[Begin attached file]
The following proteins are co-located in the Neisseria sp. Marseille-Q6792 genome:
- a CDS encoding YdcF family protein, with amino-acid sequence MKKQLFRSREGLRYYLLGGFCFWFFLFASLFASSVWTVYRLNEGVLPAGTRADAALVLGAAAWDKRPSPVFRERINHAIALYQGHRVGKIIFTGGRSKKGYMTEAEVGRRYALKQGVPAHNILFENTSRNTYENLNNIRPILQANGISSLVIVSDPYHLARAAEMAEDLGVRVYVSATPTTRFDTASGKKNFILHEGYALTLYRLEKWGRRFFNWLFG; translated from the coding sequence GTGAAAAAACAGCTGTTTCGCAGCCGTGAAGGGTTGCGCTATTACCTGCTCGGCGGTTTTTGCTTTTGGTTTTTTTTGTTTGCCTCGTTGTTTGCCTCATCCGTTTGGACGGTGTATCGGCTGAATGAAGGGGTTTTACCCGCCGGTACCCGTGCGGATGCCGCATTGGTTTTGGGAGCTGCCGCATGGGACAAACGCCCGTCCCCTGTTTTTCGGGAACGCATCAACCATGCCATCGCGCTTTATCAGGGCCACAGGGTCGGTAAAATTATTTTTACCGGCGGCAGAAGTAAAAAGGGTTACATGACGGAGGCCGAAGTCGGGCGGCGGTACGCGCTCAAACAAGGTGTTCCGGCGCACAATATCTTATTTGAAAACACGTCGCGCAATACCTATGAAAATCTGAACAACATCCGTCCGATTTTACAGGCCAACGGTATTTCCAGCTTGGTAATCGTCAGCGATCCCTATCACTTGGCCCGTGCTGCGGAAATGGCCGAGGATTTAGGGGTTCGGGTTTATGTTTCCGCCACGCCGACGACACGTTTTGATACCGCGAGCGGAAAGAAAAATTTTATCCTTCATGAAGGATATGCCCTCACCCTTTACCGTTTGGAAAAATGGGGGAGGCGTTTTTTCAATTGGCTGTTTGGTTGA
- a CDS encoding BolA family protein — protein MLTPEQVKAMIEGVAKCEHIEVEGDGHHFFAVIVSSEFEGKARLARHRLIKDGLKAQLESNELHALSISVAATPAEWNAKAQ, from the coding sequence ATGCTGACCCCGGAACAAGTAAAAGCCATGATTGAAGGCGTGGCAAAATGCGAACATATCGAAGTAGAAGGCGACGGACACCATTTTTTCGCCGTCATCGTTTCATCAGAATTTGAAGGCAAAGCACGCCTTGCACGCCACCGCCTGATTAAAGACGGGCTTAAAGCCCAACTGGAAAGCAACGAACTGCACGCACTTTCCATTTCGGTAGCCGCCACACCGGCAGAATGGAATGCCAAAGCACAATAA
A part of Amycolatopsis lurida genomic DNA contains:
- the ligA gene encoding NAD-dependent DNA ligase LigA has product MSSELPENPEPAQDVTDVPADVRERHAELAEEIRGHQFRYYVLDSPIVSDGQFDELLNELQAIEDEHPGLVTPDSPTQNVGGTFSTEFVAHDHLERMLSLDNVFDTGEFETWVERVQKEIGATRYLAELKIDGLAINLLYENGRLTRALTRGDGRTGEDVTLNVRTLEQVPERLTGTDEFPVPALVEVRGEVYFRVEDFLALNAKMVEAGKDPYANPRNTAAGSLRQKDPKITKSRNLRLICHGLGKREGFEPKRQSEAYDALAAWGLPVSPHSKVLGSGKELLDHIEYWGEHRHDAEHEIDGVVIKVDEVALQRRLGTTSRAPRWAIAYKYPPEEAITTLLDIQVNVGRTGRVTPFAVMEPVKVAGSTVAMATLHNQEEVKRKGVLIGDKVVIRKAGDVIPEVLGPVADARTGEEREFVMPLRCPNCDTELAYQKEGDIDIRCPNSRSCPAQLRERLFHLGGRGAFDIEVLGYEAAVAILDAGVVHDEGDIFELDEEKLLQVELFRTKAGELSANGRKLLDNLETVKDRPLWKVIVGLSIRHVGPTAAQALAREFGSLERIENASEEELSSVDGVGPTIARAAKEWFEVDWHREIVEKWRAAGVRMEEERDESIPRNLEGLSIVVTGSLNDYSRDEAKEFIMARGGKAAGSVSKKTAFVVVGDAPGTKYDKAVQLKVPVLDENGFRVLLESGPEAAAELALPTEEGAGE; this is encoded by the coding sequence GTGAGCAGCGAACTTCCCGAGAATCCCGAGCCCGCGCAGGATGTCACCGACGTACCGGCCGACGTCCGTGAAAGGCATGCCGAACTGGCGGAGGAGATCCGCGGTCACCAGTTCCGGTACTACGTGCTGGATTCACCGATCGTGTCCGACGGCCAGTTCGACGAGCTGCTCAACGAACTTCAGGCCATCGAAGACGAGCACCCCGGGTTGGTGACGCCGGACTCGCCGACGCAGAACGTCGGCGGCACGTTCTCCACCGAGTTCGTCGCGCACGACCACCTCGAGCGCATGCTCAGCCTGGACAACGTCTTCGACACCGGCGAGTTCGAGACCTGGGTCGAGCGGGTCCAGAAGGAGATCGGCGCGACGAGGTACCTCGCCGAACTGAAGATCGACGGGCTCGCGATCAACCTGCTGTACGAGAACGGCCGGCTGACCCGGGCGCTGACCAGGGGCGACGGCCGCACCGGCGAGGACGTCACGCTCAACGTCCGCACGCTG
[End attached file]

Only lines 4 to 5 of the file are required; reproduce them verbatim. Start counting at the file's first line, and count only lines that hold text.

A part of Amycolatopsis lurida genomic DNA contains:
- the ligA gene encoding NAD-dependent DNA ligase LigA has product MSSELPENPEPAQDVTDVPADVRERHAELAEEIRGHQFRYYVLDSPIVSDGQFDELLNELQAIEDEHPGLVTPDSPTQNVGGTFSTEFVAHDHLERMLSLDNVFDTGEFETWVERVQKEIGATRYLAELKIDGLAINLLYENGRLTRALTRGDGRTGEDVTLNVRTLEQVPERLTGTDEFPVPALVEVRGEVYFRVEDFLALNAKMVEAGKDPYANPRNTAAGSLRQKDPKITKSRNLRLICHGLGKREGFEPKRQSEAYDALAAWGLPVSPHSKVLGSGKELLDHIEYWGEHRHDAEHEIDGVVIKVDEVALQRRLGTTSRAPRWAIAYKYPPEEAITTLLDIQVNVGRTGRVTPFAVMEPVKVAGSTVAMATLHNQEEVKRKGVLIGDKVVIRKAGDVIPEVLGPVADARTGEEREFVMPLRCPNCDTELAYQKEGDIDIRCPNSRSCPAQLRERLFHLGGRGAFDIEVLGYEAAVAILDAGVVHDEGDIFELDEEKLLQVELFRTKAGELSANGRKLLDNLETVKDRPLWKVIVGLSIRHVGPTAAQALAREFGSLERIENASEEELSSVDGVGPTIARAAKEWFEVDWHREIVEKWRAAGVRMEEERDESIPRNLEGLSIVVTGSLNDYSRDEAKEFIMARGGKAAGSVSKKTAFVVVGDAPGTKYDKAVQLKVPVLDENGFRVLLESGPEAAAELALPTEEGAGE; this is encoded by the coding sequence GTGAGCAGCGAACTTCCCGAGAATCCCGAGCCCGCGCAGGATGTCACCGACGTACCGGCCGACGTCCGTGAAAGGCATGCCGAACTGGCGGAGGAGATCCGCGGTCACCAGTTCCGGTACTACGTGCTGGATTCACCGATCGTGTCCGACGGCCAGTTCGACGAGCTGCTCAACGAACTTCAGGCCATCGAAGACGAGCACCCCGGGTTGGTGACGCCGGACTCGCCGACGCAGAACGTCGGCGGCACGTTCTCCACCGAGTTCGTCGCGCACGACCACCTCGAGCGCATGCTCAGCCTGGACAACGTCTTCGACACCGGCGAGTTCGAGACCTGGGTCGAGCGGGTCCAGAAGGAGATCGGCGCGACGAGGTACCTCGCCGAACTGAAGATCGACGGGCTCGCGATCAACCTGCTGTACGAGAACGGCCGGCTGACCCGGGCGCTGACCAGGGGCGACGGCCGCACCGGCGAGGACGTCACGCTCAACGTCCGCACGCTG